Moving through May

Between plant sales, cold and rainy weather, a new garden sculpture, and preparations for some friends’ annual visit to my garden, I’ve not had time to post in my blog. I figured I’d better post something before too many good photos built up on my computer!

I hope to have a grand reveal of my new sculpture sometime soon, but there’s still lots of work for me to do on it. Here’s a teaser:

The honeysuckles have been blooming and blooming and blooming. It’s a treat to work outside because I get to smell them. And they were spectacular in the cold rain a few weekends ago. Plus, I was working on my sculpture and I caught a glimpse of a hummingbird drinking from them. That’s so much better than the feeder I tried last year and never could quite keep fresh enough!

And there are other blooms in the back garden and in the garden on the east side of the house. It’s not blooming yet, but this year I added plants on the west side of the house as well. All came from the Master Gardener’s plant sale at the beginning of May. Actually, some had come from last year’s plant sale and then waited in pots because of all our roof troubles last summer.

At this point, I’m pretty well out of spaces for plants, so maybe I need not to go to the sale next year. But it’s so much fun to admire and choose from so many plants!

I had oodles of rose breasted grosbeaks when everyone else in Evansville was inundated with them, the hawks are still around somewhere, I spotted a prothonotary warbler in my neighbor’s trees, a family of wrens is trilling about the back yard as are a cardinal couple and a family of downy woodpeckers, and every morning for at least a week I’ve heard a Swainson’s thrush trilling in the background. I think I’ve even seen it a time or two.

And finally, The Ladies continue to delight. Ygraine is sweet and floofy and she will sit at the back door all day if I give her the opportunity. She loves watching the outdoors but seems pleased with her life of luxury indoors. Meanwhile, Morgaine is sassy and dreams of taking over the world. One day John caught her studying my cordless drills and a mini butane torch as if she was plotting something. She likes to sit on the front table to watch the outdoors through glass, and when she sees us approach, she stands up and inadvertently sticks her head inside the lamp sitting there with her. It’s funny. She looks like a party girl with a lamp shade on her head.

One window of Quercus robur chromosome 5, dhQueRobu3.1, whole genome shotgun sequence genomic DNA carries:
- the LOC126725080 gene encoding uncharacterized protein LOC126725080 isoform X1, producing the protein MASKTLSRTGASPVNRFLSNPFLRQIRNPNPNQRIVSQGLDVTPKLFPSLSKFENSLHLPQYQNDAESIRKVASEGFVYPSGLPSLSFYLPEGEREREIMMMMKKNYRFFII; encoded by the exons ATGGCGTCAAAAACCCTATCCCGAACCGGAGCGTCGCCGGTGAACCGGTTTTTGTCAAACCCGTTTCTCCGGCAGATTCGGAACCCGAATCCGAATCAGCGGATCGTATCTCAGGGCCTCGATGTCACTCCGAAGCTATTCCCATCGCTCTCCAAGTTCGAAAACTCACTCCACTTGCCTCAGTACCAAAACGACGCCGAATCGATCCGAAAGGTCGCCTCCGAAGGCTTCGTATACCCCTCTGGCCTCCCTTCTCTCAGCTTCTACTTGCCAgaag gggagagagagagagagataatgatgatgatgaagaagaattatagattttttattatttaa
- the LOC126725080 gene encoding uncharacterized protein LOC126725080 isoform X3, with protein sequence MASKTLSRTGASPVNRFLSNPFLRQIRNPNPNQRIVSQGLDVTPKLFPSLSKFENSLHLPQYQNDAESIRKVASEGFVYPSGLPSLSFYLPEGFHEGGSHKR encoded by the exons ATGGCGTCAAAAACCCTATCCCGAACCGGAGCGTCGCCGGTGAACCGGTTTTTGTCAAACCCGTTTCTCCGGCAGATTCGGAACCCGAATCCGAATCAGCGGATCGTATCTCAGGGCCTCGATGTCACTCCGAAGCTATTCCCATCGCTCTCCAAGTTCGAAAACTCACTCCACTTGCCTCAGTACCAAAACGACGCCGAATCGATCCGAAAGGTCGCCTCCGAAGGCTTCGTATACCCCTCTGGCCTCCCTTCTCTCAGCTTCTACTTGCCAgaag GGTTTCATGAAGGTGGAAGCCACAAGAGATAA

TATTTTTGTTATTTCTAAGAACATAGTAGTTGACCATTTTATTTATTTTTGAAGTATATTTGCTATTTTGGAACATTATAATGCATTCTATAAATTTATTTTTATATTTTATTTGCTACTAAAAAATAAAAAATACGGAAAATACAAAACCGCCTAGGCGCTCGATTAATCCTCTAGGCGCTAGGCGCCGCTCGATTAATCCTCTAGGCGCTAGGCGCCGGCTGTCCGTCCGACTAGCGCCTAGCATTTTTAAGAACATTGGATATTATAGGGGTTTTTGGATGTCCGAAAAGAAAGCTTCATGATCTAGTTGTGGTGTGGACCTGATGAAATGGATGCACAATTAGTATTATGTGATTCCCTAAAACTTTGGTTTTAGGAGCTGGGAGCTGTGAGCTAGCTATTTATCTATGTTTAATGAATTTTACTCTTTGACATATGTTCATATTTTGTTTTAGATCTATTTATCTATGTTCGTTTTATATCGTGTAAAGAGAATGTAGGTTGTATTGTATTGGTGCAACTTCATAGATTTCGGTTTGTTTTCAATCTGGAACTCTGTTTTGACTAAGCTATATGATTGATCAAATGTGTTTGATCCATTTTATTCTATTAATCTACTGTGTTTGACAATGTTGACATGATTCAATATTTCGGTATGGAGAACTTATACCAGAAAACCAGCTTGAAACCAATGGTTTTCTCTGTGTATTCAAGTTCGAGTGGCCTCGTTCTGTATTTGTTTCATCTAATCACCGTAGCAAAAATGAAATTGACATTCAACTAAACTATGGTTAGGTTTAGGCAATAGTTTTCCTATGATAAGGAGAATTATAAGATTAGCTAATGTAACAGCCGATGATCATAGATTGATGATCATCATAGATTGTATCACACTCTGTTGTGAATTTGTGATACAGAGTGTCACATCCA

The Geode Grotto

While Jane and I were in Jasper for our art show, we took the opportunity to appreciate a wonderfully odd but beautiful outsider art environment there. It was like old times on our epic Grand Canyon Project, but closer to home. I’d read about it in travel guides describing Indiana’s odder sights, but hadn’t anticipated how large and really cool it would be. You can read a pretty in-depth history of the Geode Grotto here.

If you want to find it, it’s in Jasper, Indiana back behind St. Joseph’s Catholic Church.

St. Joseph's Church

Go past the cemetery and around the corner and you’ll be greeted by saints. The scale was impressive and difficult to capture with a camera.

the saints

After the saints, you walked a path lined with smaller shrines. Each was on its own intricate geode pillar decorated with seashells and Indiana geodes of impressive size.

Station of the cross

The geodes were impressive and beautiful (especially with a little henbit growing on them).

geode close up

Then you got to the grotto itself…

grotto

IMG_9988

IMG_0003

Across the way, you could find St. Joseph holding Jesus and facing a cemetery. I ran over to check him out, but we were late for lunch so I didn’t get to admire for long. Again, the scale of it is impressive.

approach to Jesus  Jesus

geode railing

The Famous and the Obscure Art of My Neighborhood